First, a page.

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dc.contributor.authorNishar, Aen_NZ
dc.contributor.authorBader, MK-Fen_NZ
dc.contributor.authorO'Gorman, EJen_NZ
dc.contributor.authorDeng, Jen_NZ
dc.contributor.authorBreen, Ben_NZ
dc.contributor.authorLeuzinger, Sen_NZ
dc.date.accessioned2021-07-30T03:12:13Z
dc.date.available2021-07-30T03:12:13Z
dc.date.copyright2017en_NZ
dc.identifier.citationFrontiers in Plant Science. 8:249. doi: 10.3389/fpls.2017.00249
dc.identifier.issn1664-462Xen_NZ
dc.identifier.urihttp://hdl.handle.net/10292/14388
dc.description.abstractUnderstanding the effects of increasing temperature is central in explaining the effects of climate change on vegetation. Here, we investigate how warming affects vegetation regeneration and root biomass and if there is an interactive effect of warming with other environmental variables. We also examine if geothermal warming effects on vegetation regeneration and root biomass can be used in climate change experiments. Monitoring plots were arranged in a grid across the study area to cover a range of soil temperatures. The plots were cleared of vegetation and root-free ingrowth cores were installed to assess above and below-ground regeneration rates. Temperature sensors were buried in the plots for continued soil temperature monitoring. Soil moisture, pH, and soil chemistry of the plots were also recorded. Data were analyzed using least absolute shrinkage and selection operator and linear regression to identify the environmental variable with the greatest influence on vegetation regeneration and root biomass. There was lower root biomass and slower vegetation regeneration in high temperature plots. Soil temperature was positively correlated with soil moisture and negatively correlated with soil pH. Iron and sulfate were present in the soil in the highest quantities compared to other measured soil chemicals and had a strong positive relationship with soil temperature. Our findings suggest that soil temperature had a major impact on root biomass and vegetation regeneration. In geothermal fields, vegetation establishment and growth can be restricted by low soil moisture, low soil pH, and an imbalance in soil chemistry. The correlation between soil moisture, pH, chemistry, and plant regeneration was chiefly driven by soil temperature. Soil temperature was negatively correlated to the distance from the geothermal features. Apart from characterizing plant regeneration on geothermal soils, this study further demonstrates a novel approach to global warming experiments, which could be particularly useful in low heat flow geothermal systems that more realistically mimic soil warming.en_NZ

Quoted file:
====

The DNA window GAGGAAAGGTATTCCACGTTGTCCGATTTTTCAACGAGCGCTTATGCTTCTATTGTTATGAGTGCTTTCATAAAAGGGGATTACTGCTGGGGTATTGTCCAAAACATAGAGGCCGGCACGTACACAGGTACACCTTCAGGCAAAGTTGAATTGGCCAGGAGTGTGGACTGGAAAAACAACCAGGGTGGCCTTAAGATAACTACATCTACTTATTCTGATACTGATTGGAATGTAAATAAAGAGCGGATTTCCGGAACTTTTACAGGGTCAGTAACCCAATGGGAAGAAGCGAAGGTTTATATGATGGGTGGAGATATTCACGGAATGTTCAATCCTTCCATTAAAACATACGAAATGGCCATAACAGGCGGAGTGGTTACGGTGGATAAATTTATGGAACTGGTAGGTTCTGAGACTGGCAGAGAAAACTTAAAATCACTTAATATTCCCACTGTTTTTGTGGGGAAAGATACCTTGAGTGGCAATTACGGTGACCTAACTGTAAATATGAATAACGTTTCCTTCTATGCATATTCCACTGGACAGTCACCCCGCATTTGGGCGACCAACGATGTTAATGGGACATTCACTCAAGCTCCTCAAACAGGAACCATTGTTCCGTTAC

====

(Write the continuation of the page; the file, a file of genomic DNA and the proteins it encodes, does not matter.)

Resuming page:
dc.publisherFrontiers
dc.relation.urihttps://www.frontiersin.org/articles/10.3389/fpls.2017.00249/fullen_NZ
dc.rights© 2017 Nishar, Bader, O’Gorman, Deng, Breen and Leuzinger. This is an open-access article distributed under the terms of the Creative Commons Attribution License (CC BY). The use, distribution or reproduction in other forums is permitted, provided the original author(s) or licensor are credited and that the original publication in this journal is cited, in accordance with accepted academic practice. No use, distribution or reproduction is permitted which does not comply with these terms.
dc.subjectGlobal warming experiment; Soil warming; Kunzea tenuicaulis; Climate change; LASSO; Wairakei
dc.titleTemperature Effects on Biomass and Regeneration of Vegetation in a Geothermal Areaen_NZ
dc.typeJournal Article
dc.rights.accessrightsOpenAccessen_NZ
dc.identifier.doi10.3389/fpls.2017.00249en_NZ
aut.relation.articlenumber249en_NZ
aut.relation.volume8en_NZ
pubs.elements-id275975
aut.relation.journalFrontiers in Plant Scienceen_NZ


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